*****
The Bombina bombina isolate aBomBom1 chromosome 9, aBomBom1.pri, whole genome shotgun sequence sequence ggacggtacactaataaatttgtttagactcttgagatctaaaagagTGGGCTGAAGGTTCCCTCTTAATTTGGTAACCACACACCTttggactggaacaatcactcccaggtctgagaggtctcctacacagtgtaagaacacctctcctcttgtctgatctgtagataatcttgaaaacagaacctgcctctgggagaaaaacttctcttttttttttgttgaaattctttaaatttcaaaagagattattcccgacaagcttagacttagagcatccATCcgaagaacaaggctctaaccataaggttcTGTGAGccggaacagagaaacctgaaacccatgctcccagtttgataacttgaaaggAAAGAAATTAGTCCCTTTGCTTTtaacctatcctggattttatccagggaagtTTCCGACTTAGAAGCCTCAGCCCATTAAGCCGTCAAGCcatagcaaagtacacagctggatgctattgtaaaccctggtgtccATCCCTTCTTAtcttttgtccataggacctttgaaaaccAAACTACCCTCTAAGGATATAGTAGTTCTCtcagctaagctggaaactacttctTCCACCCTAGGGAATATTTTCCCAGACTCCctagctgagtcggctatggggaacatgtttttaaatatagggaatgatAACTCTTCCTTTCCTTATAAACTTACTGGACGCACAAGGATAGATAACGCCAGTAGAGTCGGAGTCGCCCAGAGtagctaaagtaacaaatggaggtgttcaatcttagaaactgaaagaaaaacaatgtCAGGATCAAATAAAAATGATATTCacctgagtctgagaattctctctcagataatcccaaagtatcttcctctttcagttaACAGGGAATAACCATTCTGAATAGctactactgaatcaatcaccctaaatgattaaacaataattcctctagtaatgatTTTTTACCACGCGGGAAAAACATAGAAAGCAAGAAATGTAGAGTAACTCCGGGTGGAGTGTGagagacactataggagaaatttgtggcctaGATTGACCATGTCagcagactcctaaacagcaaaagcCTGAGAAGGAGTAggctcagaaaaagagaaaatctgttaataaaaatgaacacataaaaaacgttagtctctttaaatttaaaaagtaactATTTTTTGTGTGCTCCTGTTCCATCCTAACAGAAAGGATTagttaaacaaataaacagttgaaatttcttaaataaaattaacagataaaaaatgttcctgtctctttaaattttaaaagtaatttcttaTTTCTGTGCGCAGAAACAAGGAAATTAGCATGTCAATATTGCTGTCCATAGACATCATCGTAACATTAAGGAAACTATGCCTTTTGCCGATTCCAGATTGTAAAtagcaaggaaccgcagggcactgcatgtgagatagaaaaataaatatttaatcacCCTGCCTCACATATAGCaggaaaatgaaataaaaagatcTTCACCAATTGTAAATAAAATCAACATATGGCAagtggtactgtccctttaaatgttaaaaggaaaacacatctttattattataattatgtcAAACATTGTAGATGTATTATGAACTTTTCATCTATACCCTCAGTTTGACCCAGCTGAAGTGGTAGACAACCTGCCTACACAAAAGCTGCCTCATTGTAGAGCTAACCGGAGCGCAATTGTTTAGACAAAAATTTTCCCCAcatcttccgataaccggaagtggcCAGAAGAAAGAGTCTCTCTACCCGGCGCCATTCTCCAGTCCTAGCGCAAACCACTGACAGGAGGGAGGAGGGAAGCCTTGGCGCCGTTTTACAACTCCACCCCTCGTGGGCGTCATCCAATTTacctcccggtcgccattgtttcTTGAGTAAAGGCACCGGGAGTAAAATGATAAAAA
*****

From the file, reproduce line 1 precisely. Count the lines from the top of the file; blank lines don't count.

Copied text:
The Bombina bombina isolate aBomBom1 chromosome 9, aBomBom1.pri, whole genome shotgun sequence sequence ggacggtacactaataaatttgtttagactcttgagatctaaaagagTGGGCTGAAGGTTCCCTCTTAATTTGGTAACCACACACCTttggactggaacaatcactcccaggtctgagaggtctcctacacagtgtaagaacacctctcctcttgtctgatctgtagataatcttgaaaacagaacctgcctctgggagaaaaacttctcttttttttttgttgaaattctttaaatttcaaaagagattattcccgacaagcttagacttagagcatccATCcgaagaacaaggctctaaccataaggttcTGTGAGccggaacagagaaacctgaaacccatgctcccagtttgataacttgaaaggAAAGAAATTAGTCCCTTTGCTTTtaacctatcctggattttatccagggaagtTTCCGACTTAGAAGCCTCAGCCCATTAAGCCGTCAAGCcatagcaaagtacacagctggatgctattgtaaaccctggtgtccATCCCTTCTTAtcttttgtccataggacctttgaaaaccAAACTACCCTCTAAGGATATAGTAGTTCTCtcagctaagctggaaactacttctTCCACCCTAGGGAATATTTTCCCAGACTCCctagctgagtcggctatggggaacatgtttttaaatatagggaatgatAACTCTTCCTTTCCTTATAAACTTACTGGACGCACAAGGATAGATAACGCCAGTAGAGTCGGAGTCGCCCAGAGtagctaaagtaacaaatggaggtgttcaatcttagaaactgaaagaaaaacaatgtCAGGATCAAATAAAAATGATATTCacctgagtctgagaattctctctcagataatcccaaagtatcttcctctttcagttaACAGGGAATAACCATTCTGAATAGctactactgaatcaatcaccctaaatgattaaacaataattcctctagtaatgatTTTTTACCACGCGGGAAAAACATAGAAAGCAAGAAATGTAGAGTAACTCCGGGTGGAGTGTGagagacactataggagaaatttgtggcctaGATTGACCATGTCagcagactcctaaacagcaaaagcCTGAGAAGGAGTAggctcagaaaaagagaaaatctgttaataaaaatgaacacataaaaaacgttagtctctttaaatttaaaaagtaactATTTTTTGTGTGCTCCTGTTCCATCCTAACAGAAAGGATTagttaaacaaataaacagttgaaatttcttaaataaaattaacagataaaaaatgttcctgtctctttaaattttaaaagtaatttcttaTTTCTGTGCGCAGAAACAAGGAAATTAGCATGTCAATATTGCTGTCCATAGACATCATCGTAACATTAAGGAAACTATGCCTTTTGCCGATTCCAGATTGTAAAtagcaaggaaccgcagggcactgcatgtgagatagaaaaataaatatttaatcacCCTGCCTCACATATAGCaggaaaatgaaataaaaagatcTTCACCAATTGTAAATAAAATCAACATATGGCAagtggtactgtccctttaaatgttaaaaggaaaacacatctttattattataattatgtcAAACATTGTAGATGTATTATGAACTTTTCATCTATACCCTCAGTTTGACCCAGCTGAAGTGGTAGACAACCTGCCTACACAAAAGCTGCCTCATTGTAGAGCTAACCGGAGCGCAATTGTTTAGACAAAAATTTTCCCCAcatcttccgataaccggaagtggcCAGAAGAAAGAGTCTCTCTACCCGGCGCCATTCTCCAGTCCTAGCGCAAACCACTGACAGGAGGGAGGAGGGAAGCCTTGGCGCCGTTTTACAACTCCACCCCTCGTGGGCGTCATCCAATTTacctcccggtcgccattgtttcTTGAGTAAAGGCACCGGGAGTAAAATGATAAAAA